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The gradual degeneration of Indian politics

Our democracy has been reduced to a mere chariot for some families, corporations and the glamour brigade

columns Updated: May 05, 2019 20:58 IST
Shashi Shekhar
Shashi Shekhar
The BJP has fielded actor Sunny Deol from Gurdaspur(ANI)

“They gave me my bed tea very late today. So I got up late. I really don’t know what has happened there.” The journalists received this reply from Bengali actress Moon Moon Sen when she was asked what caused the electoral violence in her parliamentary constituency, Asansol. That day, there was another surprising scene on TV. This time it was Sunny Deol. As soon as he stepped out of the polling booth after casting his vote, journalists questioned him about his new political avatar. He first folded his hands and then ran towards his car without saying anything. In my experience of 40 years as a journalist, I have seen many good and bad events, but never before have I witnessed such scenes.

Let’s first look at Moon Moon Sen. In 2014, Babul Supriyo was elected from Asansol. He is a Union minister of state and a well-known singer. Perhaps Mamata Banerjee thought that Moon Moon Sen is more popular than Babul Supriyo and so she will definitely be able to defeat him. Sunny Deol has also been given ticket from Gurdaspur solely on this basis. The Bharatiya Janata Party (BJP) high command may have thought that if Dharmendra in 2009 and Hema Malini in 2014 can win on the basis of sheer glamour from regions they are not directly identified with, then why not Sunny Deol? Moreover, he has replaced Vinod Khanna, so this would be a seamless transition.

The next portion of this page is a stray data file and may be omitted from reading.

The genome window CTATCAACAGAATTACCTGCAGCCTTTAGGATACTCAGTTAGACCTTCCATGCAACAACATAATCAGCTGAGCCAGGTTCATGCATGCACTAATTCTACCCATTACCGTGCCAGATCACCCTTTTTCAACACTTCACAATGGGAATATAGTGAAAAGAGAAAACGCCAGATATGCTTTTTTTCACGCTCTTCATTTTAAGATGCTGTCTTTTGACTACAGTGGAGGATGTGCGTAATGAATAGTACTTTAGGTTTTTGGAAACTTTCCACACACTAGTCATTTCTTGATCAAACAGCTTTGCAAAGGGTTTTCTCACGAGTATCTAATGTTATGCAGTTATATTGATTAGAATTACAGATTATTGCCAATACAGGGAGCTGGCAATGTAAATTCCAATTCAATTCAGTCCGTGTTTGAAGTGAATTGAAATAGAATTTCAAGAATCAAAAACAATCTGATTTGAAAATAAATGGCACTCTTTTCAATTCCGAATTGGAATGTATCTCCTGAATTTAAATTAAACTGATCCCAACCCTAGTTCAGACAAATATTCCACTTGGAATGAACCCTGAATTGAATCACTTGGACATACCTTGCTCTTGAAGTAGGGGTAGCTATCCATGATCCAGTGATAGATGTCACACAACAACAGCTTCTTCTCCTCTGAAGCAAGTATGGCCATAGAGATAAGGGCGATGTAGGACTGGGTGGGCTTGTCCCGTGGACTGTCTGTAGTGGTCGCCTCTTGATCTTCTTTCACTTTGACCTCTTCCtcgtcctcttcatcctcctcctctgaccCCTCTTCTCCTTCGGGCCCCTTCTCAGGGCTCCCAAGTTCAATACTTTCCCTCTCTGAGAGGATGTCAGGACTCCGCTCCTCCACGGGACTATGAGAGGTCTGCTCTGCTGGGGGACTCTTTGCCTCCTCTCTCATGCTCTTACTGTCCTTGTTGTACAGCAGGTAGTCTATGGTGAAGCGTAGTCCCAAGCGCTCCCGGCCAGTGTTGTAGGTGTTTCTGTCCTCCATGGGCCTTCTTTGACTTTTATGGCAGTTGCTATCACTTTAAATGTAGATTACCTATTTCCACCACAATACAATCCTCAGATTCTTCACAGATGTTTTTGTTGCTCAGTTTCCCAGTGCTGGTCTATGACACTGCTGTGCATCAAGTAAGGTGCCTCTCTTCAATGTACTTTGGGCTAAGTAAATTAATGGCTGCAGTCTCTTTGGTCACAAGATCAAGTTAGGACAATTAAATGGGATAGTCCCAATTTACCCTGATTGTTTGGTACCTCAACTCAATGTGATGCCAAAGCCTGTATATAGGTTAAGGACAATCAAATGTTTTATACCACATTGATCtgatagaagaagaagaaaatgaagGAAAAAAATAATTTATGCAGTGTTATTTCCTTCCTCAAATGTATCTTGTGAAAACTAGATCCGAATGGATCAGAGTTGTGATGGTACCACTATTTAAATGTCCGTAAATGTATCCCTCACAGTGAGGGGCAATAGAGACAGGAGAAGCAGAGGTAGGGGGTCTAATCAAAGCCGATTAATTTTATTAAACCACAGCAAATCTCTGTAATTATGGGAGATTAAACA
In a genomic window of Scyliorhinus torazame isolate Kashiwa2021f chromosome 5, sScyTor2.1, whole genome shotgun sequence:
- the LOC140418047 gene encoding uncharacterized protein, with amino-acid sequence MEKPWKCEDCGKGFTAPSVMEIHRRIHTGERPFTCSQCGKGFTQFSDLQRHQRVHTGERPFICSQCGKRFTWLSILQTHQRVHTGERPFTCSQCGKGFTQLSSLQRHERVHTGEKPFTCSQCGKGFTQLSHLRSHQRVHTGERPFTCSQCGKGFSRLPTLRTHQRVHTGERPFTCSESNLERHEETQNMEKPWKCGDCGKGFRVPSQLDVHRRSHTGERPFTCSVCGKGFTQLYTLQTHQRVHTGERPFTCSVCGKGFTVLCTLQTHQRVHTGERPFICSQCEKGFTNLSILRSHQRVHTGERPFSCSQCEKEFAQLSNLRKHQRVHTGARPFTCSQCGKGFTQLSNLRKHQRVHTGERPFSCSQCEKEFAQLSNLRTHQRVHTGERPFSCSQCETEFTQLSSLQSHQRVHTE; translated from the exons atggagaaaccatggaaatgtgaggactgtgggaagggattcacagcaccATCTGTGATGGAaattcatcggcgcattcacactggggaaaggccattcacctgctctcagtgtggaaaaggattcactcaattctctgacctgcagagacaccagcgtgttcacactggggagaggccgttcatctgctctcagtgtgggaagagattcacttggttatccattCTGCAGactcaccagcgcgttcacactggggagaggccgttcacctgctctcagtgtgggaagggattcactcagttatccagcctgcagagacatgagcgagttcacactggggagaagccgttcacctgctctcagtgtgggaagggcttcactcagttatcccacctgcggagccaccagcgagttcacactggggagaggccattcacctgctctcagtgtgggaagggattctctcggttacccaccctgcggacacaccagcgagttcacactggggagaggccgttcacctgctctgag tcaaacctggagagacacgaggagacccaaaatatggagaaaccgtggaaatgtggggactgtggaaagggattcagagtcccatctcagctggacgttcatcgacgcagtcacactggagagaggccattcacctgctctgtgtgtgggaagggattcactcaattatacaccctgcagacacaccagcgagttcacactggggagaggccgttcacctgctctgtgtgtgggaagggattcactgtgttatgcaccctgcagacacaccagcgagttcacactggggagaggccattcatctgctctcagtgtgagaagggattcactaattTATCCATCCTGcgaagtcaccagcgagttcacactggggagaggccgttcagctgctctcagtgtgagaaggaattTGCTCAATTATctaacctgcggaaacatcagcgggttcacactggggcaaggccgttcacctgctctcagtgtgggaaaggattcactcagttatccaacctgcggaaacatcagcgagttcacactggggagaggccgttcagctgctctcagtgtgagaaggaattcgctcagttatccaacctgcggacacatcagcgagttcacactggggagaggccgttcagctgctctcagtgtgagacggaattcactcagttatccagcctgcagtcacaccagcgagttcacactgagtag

It was perhaps on this basis that the actress of yesteryears, Urmila Matondkar, was selected as a candidate. Matondkar has no political experience but now she is a Congress Lok Sabha candidate from North Mumbai.

This practice of film stars joining politics started in south India way back in the 1960s. After about two decades, the trend caught up in the north too. I remember, in the initial phase, actors had to face a lot many problems. In 1984, Amitabh Bachchan was contesting against Hemvati Nandan Bahuguna in Allahabad. At that time, many who considered Allahabad the country’s intellectual capital were quite displeased with the fact that though it was not unconstitutional to field an actor against such a famous and prominent leader, it was certainly improper. Noted poet and Amitabh’s father, Harivansh Rai Bachchan, himself had to camp in Allahabad to placate these people.

It is not a coincidence that almost all the political parties have a preference for film stars and sports figures. These parties work and function through their workers. Many senior leaders of various parties have worked relentlessly and selflessly for their parties. Then, it is puzzling that they are neglecting their own party workers.

To what extent can the people who get tickets to contest elections without even being familiar with the party’s principles prove to be the well-wishers of the party? Take, for example, Sapna Choudhary. At first, she was rumoured to have joined the Congress but the very next day she was seen singing the praises of the BJP.

Unfortunately, Indian politics is either driven by dynasties or fairweather entrants. Haven’t we been degenerating step by step in every election because of this?

I am reminded of a scene from the film Anari. In it, Raj Kapoor finds the wallet which belongs to Motilal, who had dropped it. As Raj Kapoor approaches Motilal to return the wallet, some goons attack him. Thrashed and with his clothes torn, he somehow manages to reach the club where Motilal is and returns the wallet. Motilal looks at him with surprise and says something which has always stayed with me. “Young man, all these people you see around here must have got some wallets, which were dropped at one point or another, which they did not return.”

Indian politics is also turning into a club for the elite. Those who came to the corridors of power by struggling in the name of democracy are either too ambitious and later doomed to become like those very people they had protested against. That’s why our democracy has now been reduced to a mere chariot for some families, corporates and the glamour brigade. The voters may nurture the illusion of driving this chariot if they want to, but the fact is what they consider the power to elect is not in their hands at all.

Is this democracy or a mere mirage?

Shashi Shekhar is editor-in-chief, Hindustan

The views expressed are personal

First Published: May 05, 2019 20:57 IST